I teach ninth graders who arrive to high school without a solid foundation in all the prerequisite math skills. Sometimes I have to correct firmly held misconceptions - students are

*sure*their teacher last year did it that way. Other times students are equally sure they've never seen a topic before. So when I teach a concept that students may have seen before I aim to be as clear as possible. Many teachers think that the best way to be clear is to provide very detailed step by step directions on how to complete a process. But my version of clear is providing the bare minimum information for students to be successful. After we played with pennies, I boiled that experience down to two pieces of information to solve one variable equations:- Combine like terms
- Use opposite operations

As I continued, I recognized that students needed a bit more clarity on when to use opposite operations (they were continuing to subtract from the same expression twice) so I modified it to:

- Combine like terms
- Use opposite operations when terms are in different expressions

Now when I encounter a student who is stuck when solving an equation, I ask them "where are your like terms?" If they're in the same expression - combine. If they're in different expressions - combine using opposite operations. If they're inside parentheses or absolute value - uh oh, they're trapped! Then students can either choose a different pair of like terms or apply knowledge of the distributive property, definition of absolute value, etc.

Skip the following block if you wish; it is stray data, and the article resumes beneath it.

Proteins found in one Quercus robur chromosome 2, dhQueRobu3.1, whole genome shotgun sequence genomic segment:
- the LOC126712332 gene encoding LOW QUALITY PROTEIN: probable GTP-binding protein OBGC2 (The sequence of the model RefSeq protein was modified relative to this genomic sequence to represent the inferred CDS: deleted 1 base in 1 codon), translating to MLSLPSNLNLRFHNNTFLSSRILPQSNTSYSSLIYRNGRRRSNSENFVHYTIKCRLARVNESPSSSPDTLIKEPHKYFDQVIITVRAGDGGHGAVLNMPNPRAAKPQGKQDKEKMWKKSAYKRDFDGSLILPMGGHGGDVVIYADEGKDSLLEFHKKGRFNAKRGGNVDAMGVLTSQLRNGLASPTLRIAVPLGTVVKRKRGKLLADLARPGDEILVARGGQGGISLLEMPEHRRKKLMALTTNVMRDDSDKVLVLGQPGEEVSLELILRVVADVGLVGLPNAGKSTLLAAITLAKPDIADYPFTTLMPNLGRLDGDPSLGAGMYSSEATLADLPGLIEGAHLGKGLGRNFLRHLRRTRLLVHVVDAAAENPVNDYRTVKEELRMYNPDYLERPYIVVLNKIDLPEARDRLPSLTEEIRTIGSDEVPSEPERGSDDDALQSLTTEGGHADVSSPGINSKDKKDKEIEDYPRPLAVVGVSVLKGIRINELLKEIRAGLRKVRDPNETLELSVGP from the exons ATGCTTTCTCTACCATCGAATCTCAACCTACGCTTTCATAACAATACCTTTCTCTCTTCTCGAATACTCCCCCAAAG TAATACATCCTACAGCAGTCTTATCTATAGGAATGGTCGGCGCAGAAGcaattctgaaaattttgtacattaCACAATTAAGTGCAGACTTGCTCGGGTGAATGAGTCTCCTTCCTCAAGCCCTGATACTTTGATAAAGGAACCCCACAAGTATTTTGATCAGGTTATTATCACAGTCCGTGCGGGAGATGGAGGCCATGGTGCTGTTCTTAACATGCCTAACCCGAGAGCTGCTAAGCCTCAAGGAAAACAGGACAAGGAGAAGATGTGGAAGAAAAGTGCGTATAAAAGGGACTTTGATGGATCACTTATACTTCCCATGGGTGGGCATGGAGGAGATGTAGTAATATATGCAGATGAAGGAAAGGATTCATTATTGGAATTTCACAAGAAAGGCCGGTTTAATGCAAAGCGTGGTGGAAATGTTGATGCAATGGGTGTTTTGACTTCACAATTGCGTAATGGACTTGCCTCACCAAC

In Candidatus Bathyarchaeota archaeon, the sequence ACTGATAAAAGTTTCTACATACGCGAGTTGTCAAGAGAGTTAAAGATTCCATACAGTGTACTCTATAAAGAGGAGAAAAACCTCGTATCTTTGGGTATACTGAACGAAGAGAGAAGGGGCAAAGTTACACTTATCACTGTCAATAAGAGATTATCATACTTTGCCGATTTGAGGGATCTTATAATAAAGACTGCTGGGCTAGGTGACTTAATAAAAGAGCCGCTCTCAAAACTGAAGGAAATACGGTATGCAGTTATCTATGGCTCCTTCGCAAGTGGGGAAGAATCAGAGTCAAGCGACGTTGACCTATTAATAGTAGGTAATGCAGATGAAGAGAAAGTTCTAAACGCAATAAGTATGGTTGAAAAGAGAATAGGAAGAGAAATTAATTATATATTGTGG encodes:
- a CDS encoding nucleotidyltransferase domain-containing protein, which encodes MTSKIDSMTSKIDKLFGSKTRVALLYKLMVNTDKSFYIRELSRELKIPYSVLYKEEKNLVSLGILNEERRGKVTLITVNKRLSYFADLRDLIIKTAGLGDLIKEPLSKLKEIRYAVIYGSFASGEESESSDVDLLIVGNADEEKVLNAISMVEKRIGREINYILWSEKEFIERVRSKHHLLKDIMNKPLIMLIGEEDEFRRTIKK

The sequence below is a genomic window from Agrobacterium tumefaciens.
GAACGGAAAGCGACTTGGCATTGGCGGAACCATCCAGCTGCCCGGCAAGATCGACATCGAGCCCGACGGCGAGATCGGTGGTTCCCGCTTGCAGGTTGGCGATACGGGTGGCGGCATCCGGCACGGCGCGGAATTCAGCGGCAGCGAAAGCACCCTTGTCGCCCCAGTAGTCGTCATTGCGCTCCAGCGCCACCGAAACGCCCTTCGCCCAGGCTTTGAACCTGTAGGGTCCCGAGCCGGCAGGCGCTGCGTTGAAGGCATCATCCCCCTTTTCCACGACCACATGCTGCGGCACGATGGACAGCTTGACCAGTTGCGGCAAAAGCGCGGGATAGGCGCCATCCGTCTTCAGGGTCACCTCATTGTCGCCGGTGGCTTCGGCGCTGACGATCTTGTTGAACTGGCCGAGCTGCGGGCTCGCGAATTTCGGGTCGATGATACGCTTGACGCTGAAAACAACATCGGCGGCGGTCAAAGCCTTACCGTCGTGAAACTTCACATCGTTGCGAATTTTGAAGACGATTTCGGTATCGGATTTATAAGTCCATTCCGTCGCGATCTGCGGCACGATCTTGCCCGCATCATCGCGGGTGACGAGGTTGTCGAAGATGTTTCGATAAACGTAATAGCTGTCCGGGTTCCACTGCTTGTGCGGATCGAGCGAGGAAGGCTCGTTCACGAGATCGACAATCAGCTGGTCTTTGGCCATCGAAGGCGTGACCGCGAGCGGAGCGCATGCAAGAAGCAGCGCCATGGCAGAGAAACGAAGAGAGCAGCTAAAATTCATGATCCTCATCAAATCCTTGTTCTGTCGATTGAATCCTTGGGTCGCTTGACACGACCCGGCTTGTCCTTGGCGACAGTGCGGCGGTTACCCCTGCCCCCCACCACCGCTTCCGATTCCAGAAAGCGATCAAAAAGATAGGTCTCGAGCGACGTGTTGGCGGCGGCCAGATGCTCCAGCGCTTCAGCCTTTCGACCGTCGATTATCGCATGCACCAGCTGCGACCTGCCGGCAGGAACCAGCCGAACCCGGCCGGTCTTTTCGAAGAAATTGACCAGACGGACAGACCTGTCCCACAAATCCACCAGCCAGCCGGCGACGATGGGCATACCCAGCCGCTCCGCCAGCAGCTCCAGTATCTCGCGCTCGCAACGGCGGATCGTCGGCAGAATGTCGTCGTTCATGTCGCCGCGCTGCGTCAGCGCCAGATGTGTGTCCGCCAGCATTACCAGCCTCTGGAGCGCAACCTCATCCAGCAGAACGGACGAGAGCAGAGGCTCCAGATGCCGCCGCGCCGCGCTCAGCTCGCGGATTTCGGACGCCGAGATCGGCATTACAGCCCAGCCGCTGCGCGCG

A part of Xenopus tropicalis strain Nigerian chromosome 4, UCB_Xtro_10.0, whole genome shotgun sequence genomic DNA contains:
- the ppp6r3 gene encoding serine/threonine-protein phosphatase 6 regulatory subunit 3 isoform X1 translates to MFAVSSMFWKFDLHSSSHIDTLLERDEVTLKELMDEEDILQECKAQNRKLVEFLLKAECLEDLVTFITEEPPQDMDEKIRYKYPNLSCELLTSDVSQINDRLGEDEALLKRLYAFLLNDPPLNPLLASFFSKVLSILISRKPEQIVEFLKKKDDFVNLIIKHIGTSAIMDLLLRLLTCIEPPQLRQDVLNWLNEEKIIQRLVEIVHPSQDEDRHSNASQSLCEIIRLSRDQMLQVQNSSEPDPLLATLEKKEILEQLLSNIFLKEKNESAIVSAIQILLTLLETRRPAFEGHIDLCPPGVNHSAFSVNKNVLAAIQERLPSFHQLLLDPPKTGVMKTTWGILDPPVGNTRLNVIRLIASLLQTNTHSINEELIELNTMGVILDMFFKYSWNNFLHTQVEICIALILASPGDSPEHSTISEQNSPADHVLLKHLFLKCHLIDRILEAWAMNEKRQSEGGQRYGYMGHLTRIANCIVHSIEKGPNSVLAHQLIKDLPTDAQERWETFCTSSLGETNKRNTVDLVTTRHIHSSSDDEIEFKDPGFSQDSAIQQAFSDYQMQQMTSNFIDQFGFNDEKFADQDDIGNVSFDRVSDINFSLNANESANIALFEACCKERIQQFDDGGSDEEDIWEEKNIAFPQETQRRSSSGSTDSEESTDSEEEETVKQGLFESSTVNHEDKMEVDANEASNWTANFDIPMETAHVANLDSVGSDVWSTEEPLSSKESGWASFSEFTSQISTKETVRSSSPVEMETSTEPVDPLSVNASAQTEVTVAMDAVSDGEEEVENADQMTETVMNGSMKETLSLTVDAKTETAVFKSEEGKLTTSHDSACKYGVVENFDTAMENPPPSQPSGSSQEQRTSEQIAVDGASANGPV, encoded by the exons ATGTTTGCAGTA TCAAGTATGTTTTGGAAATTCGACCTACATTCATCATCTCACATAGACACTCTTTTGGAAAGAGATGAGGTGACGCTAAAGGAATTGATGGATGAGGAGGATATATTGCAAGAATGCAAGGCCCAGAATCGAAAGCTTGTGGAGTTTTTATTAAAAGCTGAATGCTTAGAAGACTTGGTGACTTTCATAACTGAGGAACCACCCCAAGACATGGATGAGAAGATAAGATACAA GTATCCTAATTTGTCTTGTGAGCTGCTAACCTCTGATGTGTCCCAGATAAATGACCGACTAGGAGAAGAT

Limiting my instructions to two items means students have a chance of remembering them. It means students learn to make choices: some kids like have the variable on the left side - go for it! Some kids want to combine all like terms within an expression first - awesome! Some kids don't think ahead and move terms back and forth across the equal sign several times - you're making progress! It's really important to me to value all my students ideas. Later in the unit I might stop a kid and say - you're moving all the numbers to the same expression as the variable, it's legal algebra but it's not the fastest way to get there. But at the beginning? Yes! That's a great idea! Well done recognizing like terms!

When we get to inequalities - same rules and one additional note on how to shade. When we get to equations in more than one variable - same rules and a note that an expression is a valid answer. By giving students the bare necessities I'm making it easier to see the connections. It still takes an awful lot of practice and some students struggle at first with paralysis of choice - it really doesn't matter whether I combine the numbers or variables first?? - but it's important for them to start making some decisions as early as possible so they aren't entirely paralyzed when they reach trig identities and the only way to solve them is just trying a substitution to see what works.